Maine reported 37 new COVID-19 cases on Friday and one additional death, as the state moves further toward a reopening of its economy and social activity.
Meanwhile, all seven employees who worked at the Maine Emergency Management Agency tested negative for COVID-19, the Maine CDC reported on Friday. They had called in sick on Thursday with symptoms similar to COVID-19.
With 56 additional recoveries, the number of Mainers with active cases of COVID-19 dropped from 703 to 683 on Friday. Current hospitalizations also declined, from 58 on Thursday to 53 on Friday. Hospitalizations peaked at 60 on May 25.
Overall, there have been 2,226 COVID-19 cases in Maine, with 85 deaths, 1,458 recoveries and 270 hospitalizations.
Dr. Nirav Shah, Maine CDC director, is expected to brief the media at 2 p.m today.
On Thursday, seven employees who work at the Maine Emergency Management Agency experienced symptoms similar to COVID-19 and called in sick, forcing the state to shift its daily media briefing to a virtual event.
In addition to Shah and Mills, top government officials such as Health and Human Services Commissioner Jeanne Lambrew, Economic and Community Development Director Heather Johnson and Labor Department Commissioner Laura Fortman have attended the briefings.
Shah said the state government is able to continue its work on COVID-19, even though the MEMA site has shifted entirely to a virtual operation with the suspected cases.
“There has been no interruption in the state’s overall response to COVID-19,” Shah said. He and MEMA director Peter Rogers briefed the media using the Zoom online program.
Shah on Thursday reported new outbreaks at the Happy Haven home for adults with intellectual disabilities in Auburn, and the Milestone Recovery substance use treatment center in Portland, and has begun investigating seven cases at a Proctor & Gamble plant in Auburn.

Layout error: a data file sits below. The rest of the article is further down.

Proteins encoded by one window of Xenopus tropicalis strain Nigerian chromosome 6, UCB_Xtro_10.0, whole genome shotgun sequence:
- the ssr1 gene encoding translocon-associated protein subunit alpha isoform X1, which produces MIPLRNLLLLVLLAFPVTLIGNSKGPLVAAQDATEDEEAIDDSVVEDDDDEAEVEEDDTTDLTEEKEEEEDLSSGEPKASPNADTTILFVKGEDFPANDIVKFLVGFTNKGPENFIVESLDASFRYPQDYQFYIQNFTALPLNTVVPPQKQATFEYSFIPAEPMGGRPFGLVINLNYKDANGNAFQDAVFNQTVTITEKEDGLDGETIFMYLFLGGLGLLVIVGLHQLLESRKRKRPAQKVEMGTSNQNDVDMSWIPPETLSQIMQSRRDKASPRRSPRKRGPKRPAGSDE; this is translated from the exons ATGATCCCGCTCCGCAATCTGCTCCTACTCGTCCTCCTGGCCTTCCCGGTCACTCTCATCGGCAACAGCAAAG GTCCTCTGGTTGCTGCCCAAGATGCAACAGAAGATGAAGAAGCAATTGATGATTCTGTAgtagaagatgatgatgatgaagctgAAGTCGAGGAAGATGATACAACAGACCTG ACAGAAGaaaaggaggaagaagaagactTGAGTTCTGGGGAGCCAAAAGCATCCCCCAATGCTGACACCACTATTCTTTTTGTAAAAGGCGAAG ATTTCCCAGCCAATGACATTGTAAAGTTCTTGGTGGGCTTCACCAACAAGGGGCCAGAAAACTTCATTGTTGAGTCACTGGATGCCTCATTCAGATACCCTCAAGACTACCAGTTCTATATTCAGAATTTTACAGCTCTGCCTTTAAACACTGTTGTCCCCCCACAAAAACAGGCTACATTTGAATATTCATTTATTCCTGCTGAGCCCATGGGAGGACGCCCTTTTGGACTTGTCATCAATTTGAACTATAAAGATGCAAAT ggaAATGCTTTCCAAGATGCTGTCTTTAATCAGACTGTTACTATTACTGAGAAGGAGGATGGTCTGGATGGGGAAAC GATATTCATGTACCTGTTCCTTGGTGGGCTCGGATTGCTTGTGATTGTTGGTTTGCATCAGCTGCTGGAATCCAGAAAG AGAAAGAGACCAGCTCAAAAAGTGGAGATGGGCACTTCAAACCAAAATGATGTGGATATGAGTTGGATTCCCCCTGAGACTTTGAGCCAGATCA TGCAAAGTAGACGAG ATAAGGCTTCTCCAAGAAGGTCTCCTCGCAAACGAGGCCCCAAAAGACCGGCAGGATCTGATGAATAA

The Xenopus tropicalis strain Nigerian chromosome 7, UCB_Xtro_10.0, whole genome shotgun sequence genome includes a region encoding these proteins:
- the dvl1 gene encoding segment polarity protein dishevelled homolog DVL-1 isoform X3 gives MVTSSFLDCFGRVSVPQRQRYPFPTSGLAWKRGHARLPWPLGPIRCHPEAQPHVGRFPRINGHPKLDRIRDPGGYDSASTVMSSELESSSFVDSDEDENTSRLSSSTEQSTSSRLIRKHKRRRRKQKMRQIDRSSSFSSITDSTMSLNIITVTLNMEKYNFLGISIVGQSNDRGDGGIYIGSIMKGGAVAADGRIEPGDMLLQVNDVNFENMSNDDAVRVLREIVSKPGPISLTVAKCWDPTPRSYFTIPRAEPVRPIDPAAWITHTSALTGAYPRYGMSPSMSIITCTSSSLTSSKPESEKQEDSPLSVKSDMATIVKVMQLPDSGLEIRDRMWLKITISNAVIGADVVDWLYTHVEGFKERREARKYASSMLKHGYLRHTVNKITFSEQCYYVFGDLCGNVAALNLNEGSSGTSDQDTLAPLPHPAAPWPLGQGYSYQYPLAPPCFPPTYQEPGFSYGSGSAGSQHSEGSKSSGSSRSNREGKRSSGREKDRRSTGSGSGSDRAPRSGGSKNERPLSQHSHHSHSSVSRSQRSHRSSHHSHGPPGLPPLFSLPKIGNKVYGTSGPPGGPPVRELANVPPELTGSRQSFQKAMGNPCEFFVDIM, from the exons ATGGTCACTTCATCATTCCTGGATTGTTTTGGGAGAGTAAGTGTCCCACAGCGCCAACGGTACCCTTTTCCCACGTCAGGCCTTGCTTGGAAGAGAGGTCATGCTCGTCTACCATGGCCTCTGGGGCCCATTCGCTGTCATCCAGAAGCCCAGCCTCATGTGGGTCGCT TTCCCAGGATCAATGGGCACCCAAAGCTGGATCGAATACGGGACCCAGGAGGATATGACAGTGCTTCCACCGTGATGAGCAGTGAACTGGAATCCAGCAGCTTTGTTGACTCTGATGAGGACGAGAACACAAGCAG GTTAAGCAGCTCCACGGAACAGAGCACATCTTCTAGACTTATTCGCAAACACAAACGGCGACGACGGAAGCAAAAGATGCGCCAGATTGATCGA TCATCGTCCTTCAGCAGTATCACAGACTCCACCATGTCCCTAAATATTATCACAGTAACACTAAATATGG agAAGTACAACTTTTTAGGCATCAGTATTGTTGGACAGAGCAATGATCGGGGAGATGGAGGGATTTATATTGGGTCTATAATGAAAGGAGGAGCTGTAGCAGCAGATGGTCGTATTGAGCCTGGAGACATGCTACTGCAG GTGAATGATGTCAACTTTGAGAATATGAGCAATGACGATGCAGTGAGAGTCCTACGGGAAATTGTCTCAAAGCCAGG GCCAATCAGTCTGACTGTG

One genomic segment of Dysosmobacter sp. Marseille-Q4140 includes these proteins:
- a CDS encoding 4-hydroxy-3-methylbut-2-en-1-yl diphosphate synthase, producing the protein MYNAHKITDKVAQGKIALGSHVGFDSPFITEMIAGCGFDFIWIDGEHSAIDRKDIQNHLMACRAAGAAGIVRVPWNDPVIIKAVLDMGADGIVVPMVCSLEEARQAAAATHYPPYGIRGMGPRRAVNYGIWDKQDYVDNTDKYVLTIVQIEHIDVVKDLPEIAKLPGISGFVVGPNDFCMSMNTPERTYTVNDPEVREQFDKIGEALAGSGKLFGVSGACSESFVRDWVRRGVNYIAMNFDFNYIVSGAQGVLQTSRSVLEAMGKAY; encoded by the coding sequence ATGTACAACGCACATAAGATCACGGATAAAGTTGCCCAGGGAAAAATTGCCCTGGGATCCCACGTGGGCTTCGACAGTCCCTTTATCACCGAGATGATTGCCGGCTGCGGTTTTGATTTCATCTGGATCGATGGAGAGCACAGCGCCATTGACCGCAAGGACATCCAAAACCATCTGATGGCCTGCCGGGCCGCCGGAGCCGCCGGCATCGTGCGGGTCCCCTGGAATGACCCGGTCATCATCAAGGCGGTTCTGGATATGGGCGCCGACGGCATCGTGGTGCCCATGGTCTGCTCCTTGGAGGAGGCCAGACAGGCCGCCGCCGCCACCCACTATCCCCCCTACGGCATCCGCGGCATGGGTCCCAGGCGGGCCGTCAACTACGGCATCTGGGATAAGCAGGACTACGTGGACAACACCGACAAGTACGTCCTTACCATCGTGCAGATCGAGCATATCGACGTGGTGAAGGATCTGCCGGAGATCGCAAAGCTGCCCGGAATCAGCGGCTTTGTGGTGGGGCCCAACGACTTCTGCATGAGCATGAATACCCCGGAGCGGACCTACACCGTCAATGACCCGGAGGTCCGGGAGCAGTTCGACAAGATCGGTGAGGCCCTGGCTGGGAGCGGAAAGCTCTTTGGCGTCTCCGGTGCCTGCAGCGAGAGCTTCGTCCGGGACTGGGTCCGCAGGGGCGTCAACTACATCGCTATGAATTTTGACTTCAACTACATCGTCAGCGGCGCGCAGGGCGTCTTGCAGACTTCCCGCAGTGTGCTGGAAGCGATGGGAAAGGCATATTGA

Indoor religious services can resume Friday under the reopening plan by the administration of Gov. Janet Mills. On Monday, retailers, state parks and beaches, lodging places and campgrounds can reopen for Maine residents and visitors who have quarantined for 14 days.
But Mills has continued to take heat over a decision to postpone indoor dining in three counties that were slated to re-open on Monday – Cumberland, York and Androscoggin counties. Those three counties have higher incidence rates per capita of COVID-19, and Mills has pointed to greater likelihood of indoor transmission as a reason to delay indoor dining at restaurants.
Many have complained that Mills gave too little notice, making the change only a few days before the planned re-opening. Outdoor dining is still permitted.
Mills was criticized by a member of her own party on Thursday, Senate Majority Leader Nate Libby, a Lewiston Democrat.
“Restaurants here in Lewiston were diligently preparing to open in just a few days under the guidance they had,” Libby wrote in a Facebook post. “They were ordering food for delivery. They were training staff on new physical distancing requirements. They were getting ready to operate safely, then they had the rug pulled out from under them.”